In the long run this is a good thing because it hen becomes cheaper to prevent the problem from occurring than it is to insure against the issue. Insurance looks evil, but it generates fantastic results. AND it is VOLUNTARILY as opposed to through theft (government taxation).

        1. profile image59
          C.J. Wrightposted 6 years agoin reply to this

          Health insurrance is currently voluntary. However it is so HEAVILY regulated that I can't buy what I believe I need. I'm forced into a all or nothing scenario.

          Insurance is the problem. How its regulated, how its delivered.

          1. Evan G Rogers profile image78
            Evan G Rogersposted 6 years agoin reply to this

            i can agree with that.

            1. Ron Montgomery profile image61
              Ron Montgomeryposted 6 years agoin reply to this

              Does your island offer insurance?

        2. Mark Knowles profile image60
          Mark Knowlesposted 6 years agoin reply to this

          Wow - that is AWESOME! that you can choose to drive a car without insurance. Where I come from it is MANDATORY.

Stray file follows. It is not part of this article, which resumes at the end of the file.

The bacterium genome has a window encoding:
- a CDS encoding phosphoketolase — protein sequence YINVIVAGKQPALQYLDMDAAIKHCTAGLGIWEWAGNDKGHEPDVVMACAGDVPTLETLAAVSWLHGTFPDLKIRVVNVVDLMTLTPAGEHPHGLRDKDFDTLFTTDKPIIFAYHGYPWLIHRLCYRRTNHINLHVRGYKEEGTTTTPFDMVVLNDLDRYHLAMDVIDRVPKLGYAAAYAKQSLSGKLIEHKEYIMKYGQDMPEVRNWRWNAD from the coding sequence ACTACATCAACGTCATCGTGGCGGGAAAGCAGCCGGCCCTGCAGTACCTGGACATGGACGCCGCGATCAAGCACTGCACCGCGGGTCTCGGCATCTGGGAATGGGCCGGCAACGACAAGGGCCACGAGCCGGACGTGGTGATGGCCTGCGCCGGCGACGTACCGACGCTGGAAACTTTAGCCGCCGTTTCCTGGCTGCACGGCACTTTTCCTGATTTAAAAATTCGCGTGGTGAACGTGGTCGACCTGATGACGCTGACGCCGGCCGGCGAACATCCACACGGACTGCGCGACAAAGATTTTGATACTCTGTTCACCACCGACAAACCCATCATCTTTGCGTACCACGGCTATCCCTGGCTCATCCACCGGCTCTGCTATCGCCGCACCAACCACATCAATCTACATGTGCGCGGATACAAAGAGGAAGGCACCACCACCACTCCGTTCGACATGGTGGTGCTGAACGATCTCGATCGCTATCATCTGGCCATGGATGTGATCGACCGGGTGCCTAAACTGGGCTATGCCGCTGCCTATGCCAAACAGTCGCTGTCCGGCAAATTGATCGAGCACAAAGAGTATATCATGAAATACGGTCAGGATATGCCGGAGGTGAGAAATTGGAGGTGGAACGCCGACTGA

Lucky u. lol lol

          1. Evan G Rogers profile image78
            Evan G Rogersposted 6 years agoin reply to this

            thank you for making my point for me.

            Government has taken away your freedom to opt out of market-based socialist movements.

            I agree, government sucks.

    2. Evan G Rogers profile image78
      Evan G Rogersposted 6 years agoin reply to this

      /sign

  10. Reality Bytes profile image92
    Reality Bytesposted 6 years ago

    http://voices.washingtonpost.com/plum-l … bipar.html



    Rahm: I never believed in bipartisanship
    By Greg Sargent
    Is the left's enduring caricature of Rahm Emanuel -- as the primary advocate for the White House's futile and self-damaging quest for bipartisanship -- all wrong?

    In a new book, Rahm claims he privately argued to Obama that he shouldn't pursue bipartisan support for health reform, because it would take too much time, instead insisting that the lesson of Clinton's failure to pass reform was that it was imperative to put a premium on getting it done quickly. That cuts strongly against the image of Rahm as the chief internal advocate of the White House's strategy of deal-making and accommodation with Republicans.

    Rahm makes the claim in interviews with journalist Richard Wolffe, in his new book, "Revival: The Struggle for Survival Inside the Obama White House," which was released today. From page 102: